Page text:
Written by: Hannah Tran | November 19th, 2020
Girl (Chad Faust, 2020) 1½ out of 4 stars.
Although she remains nameless until the credits roll, the titular girl in writer/director/actor Chad Faust’s directorial debut is remarkably distinct; the problem is that she’s not remarkably likable. After believing her abusive father left her and her mother when she was six, our unconventional heroine attempts to track him down and murder him, only to find that somebody else has beaten her to the punch. Thus, she goes on a mission to figure out both who killed her father and what dark secrets are hidden within her past, encountering some mysterious and corrupt adversaries on the way. But while the intriguing catalyst of the story is sure to draw viewers in, the overly familiar, unintelligent execution is sure to throw them right back out.
While Girl may not work on a big-picture scale, however, it does manage to succeed in setting an effective look and feel. The cinematography has a dark edge that injects excitement and drama into some of the duller scenes. The soundtrack, furthermore, is made up of a well-selected combination of songs that give the film an overwhelming tone of eeriness and poppy playfulness all at once.
Where the film truly stumbles is in the story, itself. It feels structurally uncertain, and although it introduces a number of clever twists, these prove to only be interesting on paper because of their underwhelming integration into the actual narrative. Not only are they often presented too early, but they also have a lack of impact as the screenplay does very little to build a connection between the audience and the characters. Even worse, the protagonist never comes to realizations on her own, which would have made for a more compelling persona, but instead is made out as an intellectually slow, emotionally shallow first-draft of a character that we’ve seen a hundred times before.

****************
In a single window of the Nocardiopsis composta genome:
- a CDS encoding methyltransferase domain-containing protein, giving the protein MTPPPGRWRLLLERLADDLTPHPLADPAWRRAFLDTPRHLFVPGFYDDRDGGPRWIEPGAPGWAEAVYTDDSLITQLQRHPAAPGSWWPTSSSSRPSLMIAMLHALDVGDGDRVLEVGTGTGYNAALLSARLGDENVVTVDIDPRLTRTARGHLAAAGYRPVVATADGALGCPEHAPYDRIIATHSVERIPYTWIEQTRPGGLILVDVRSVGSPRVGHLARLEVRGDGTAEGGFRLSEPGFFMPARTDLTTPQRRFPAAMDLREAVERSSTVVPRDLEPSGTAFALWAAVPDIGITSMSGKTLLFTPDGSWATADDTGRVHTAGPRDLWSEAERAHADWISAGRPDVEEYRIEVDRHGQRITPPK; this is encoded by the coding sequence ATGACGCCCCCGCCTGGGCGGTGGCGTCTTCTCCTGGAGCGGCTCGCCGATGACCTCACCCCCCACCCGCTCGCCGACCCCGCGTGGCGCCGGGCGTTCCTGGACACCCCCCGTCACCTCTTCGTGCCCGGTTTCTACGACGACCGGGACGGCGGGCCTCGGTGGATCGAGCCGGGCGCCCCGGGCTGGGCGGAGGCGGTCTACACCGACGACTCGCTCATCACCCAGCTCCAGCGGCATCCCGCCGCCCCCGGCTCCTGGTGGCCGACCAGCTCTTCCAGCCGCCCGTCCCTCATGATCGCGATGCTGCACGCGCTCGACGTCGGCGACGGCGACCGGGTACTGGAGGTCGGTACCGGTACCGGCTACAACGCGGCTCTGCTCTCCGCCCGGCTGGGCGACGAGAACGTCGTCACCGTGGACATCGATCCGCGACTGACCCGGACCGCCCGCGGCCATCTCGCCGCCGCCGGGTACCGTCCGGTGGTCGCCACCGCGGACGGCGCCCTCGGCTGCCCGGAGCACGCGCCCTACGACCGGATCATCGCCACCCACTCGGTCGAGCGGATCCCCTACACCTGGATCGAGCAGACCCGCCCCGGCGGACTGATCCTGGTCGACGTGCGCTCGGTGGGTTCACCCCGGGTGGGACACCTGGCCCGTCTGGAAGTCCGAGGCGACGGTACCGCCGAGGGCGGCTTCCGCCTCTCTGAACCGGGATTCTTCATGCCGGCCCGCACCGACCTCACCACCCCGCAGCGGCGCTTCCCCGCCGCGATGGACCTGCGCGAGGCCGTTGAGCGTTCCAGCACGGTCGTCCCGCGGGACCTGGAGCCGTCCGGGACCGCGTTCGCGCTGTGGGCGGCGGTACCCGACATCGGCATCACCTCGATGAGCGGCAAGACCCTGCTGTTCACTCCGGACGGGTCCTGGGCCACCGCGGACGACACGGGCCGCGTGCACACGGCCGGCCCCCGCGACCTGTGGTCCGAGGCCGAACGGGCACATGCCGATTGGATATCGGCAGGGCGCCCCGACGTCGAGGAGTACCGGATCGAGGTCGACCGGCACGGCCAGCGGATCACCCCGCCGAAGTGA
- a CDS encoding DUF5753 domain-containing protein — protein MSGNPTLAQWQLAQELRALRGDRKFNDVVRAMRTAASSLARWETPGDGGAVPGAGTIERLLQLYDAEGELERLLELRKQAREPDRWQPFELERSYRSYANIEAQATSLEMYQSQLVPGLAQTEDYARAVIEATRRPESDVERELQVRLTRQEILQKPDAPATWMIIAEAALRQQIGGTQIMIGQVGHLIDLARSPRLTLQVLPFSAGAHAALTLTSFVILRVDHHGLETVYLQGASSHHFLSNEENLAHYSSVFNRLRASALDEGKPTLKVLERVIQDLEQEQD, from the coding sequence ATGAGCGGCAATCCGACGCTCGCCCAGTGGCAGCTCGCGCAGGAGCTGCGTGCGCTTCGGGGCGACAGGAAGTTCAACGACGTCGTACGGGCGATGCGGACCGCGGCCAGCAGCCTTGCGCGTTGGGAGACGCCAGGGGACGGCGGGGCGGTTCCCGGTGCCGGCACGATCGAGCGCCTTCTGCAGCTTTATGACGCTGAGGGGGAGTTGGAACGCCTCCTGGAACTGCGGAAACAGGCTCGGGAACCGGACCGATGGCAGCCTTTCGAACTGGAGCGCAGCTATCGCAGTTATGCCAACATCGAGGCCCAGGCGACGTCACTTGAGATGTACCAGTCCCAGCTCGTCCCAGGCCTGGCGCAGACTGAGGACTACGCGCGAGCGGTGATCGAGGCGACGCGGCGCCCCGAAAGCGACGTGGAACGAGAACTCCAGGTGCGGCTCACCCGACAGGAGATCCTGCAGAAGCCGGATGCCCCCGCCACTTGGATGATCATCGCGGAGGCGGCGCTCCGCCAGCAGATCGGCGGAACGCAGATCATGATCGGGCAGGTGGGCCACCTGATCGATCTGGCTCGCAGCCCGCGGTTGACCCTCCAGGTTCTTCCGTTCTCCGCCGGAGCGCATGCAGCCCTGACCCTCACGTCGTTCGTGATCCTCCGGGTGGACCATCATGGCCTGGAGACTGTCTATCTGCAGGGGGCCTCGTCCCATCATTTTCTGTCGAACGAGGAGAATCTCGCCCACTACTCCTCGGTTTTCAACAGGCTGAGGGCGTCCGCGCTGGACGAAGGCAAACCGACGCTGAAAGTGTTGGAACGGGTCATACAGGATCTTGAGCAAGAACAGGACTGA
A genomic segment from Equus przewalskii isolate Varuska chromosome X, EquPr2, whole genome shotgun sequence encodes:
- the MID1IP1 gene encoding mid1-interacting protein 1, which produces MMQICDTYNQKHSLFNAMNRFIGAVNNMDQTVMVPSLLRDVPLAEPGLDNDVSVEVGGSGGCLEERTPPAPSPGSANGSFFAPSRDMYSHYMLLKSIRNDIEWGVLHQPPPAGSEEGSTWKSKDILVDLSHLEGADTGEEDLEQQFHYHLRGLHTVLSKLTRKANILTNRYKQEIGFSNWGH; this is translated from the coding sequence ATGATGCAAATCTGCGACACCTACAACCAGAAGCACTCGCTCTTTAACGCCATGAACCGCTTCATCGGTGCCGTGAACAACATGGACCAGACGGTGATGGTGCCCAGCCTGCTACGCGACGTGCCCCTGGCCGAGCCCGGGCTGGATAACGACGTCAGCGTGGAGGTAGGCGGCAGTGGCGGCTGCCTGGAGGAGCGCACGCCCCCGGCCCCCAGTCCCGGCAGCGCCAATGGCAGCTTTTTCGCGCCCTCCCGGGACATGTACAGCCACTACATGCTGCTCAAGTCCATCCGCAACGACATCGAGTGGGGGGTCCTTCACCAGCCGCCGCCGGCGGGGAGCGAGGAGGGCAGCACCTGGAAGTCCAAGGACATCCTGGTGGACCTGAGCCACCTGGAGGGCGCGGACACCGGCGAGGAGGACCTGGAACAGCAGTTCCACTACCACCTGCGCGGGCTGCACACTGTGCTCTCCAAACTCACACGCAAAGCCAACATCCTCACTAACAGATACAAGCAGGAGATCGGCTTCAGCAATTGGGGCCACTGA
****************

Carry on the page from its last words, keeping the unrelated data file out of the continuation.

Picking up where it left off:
Former Disney star Bella Thorne (The DUFF) does little to alleviate this. Her completely wooden, unidimensional take on the lead role is unable to outrun the weak screenplay she was given. Most of her time onscreen is simply spent listening to others explain their motivations, the truth of her backstory, and the course of the plot without either party doing much work to actually discover those things themselves or progress the narrative through action. Though Girl might struggle with its story and characters, however, it is certainly not the worst of its genre, thanks to its intriguing tone and style. Finally, the setup itself is still sure to inspire curiosity, even if no one delivers on it.